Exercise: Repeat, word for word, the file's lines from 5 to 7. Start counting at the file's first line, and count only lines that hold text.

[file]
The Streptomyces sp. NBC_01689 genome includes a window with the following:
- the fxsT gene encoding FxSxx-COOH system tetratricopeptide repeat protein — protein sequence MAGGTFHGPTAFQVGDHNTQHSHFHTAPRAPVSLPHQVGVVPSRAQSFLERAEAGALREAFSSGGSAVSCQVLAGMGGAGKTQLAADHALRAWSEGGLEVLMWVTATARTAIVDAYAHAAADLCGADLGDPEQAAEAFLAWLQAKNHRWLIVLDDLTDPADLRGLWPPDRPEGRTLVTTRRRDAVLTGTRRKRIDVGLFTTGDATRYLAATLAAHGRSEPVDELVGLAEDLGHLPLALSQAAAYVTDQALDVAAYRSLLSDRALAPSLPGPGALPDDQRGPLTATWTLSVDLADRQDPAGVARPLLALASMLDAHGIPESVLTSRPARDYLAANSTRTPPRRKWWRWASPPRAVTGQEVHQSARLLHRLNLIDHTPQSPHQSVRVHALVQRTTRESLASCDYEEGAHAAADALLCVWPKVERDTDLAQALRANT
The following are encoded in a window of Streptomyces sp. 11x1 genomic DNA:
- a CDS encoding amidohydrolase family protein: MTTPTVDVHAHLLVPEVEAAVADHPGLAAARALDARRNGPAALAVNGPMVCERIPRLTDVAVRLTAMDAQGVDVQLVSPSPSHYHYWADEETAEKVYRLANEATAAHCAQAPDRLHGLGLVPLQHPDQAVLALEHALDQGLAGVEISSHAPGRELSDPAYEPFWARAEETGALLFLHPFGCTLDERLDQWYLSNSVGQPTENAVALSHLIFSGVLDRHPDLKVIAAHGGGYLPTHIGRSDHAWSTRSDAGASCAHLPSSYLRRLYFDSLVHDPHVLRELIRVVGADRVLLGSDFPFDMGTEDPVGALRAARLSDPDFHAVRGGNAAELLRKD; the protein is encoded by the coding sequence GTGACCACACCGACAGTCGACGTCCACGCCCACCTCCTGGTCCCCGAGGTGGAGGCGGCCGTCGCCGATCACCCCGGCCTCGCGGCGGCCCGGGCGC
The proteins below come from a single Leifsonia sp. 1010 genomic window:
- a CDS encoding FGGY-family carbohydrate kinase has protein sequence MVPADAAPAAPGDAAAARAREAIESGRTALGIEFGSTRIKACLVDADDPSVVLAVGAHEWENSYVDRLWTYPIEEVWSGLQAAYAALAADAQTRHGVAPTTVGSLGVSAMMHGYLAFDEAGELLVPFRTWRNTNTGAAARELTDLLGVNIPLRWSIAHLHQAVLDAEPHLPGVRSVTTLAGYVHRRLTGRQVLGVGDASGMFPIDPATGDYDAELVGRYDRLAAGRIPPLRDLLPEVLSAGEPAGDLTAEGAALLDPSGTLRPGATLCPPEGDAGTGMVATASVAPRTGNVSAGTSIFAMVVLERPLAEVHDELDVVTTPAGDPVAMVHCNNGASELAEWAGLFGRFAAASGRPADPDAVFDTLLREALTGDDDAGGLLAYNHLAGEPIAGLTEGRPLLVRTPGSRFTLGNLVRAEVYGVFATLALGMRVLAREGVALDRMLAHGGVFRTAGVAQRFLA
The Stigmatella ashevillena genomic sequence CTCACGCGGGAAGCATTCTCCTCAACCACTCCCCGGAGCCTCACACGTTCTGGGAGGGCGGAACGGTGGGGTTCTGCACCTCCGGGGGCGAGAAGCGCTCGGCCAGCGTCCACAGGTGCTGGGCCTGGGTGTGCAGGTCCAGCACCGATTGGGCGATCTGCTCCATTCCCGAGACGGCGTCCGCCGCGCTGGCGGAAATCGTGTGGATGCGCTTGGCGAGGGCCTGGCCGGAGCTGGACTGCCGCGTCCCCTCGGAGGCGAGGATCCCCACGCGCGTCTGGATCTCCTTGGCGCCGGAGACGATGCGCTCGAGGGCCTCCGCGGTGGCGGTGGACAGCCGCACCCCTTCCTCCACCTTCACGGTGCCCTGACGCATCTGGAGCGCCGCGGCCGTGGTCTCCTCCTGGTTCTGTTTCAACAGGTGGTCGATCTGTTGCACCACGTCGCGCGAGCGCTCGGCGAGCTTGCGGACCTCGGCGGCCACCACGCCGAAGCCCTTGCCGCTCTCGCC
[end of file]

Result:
The proteins below come from a single Leifsonia sp. 1010 genomic window:
- a CDS encoding FGGY-family carbohydrate kinase has protein sequence MVPADAAPAAPGDAAAARAREAIESGRTALGIEFGSTRIKACLVDADDPSVVLAVGAHEWENSYVDRLWTYPIEEVWSGLQAAYAALAADAQTRHGVAPTTVGSLGVSAMMHGYLAFDEAGELLVPFRTWRNTNTGAAARELTDLLGVNIPLRWSIAHLHQAVLDAEPHLPGVRSVTTLAGYVHRRLTGRQVLGVGDASGMFPIDPATGDYDAELVGRYDRLAAGRIPPLRDLLPEVLSAGEPAGDLTAEGAALLDPSGTLRPGATLCPPEGDAGTGMVATASVAPRTGNVSAGTSIFAMVVLERPLAEVHDELDVVTTPAGDPVAMVHCNNGASELAEWAGLFGRFAAASGRPADPDAVFDTLLREALTGDDDAGGLLAYNHLAGEPIAGLTEGRPLLVRTPGSRFTLGNLVRAEVYGVFATLALGMRVLAREGVALDRMLAHGGVFRTAGVAQRFLA
The Stigmatella ashevillena genomic sequence CTCACGCGGGAAGCATTCTCCTCAACCACTCCCCGGAGCCTCACACGTTCTGGGAGGGCGGAACGGTGGGGTTCTGCACCTCCGGGGGCGAGAAGCGCTCGGCCAGCGTCCACAGGTGCTGGGCCTGGGTGTGCAGGTCCAGCACCGATTGGGCGATCTGCTCCATTCCCGAGACGGCGTCCGCCGCGCTGGCGGAAATCGTGTGGATGCGCTTGGCGAGGGCCTGGCCGGAGCTGGACTGCCGCGTCCCCTCGGAGGCGAGGATCCCCACGCGCGTCTGGATCTCCTTGGCGCCGGAGACGATGCGCTCGAGGGCCTCCGCGGTGGCGGTGGACAGCCGCACCCCTTCCTCCACCTTCACGGTGCCCTGACGCATCTGGAGCGCCGCGGCCGTGGTCTCCTCCTGGTTCTGTTTCAACAGGTGGTCGATCTGTTGCACCACGTCGCGCGAGCGCTCGGCGAGCTTGCGGACCTCGGCGGCCACCACGCCGAAGCCCTTGCCGCTCTCGCC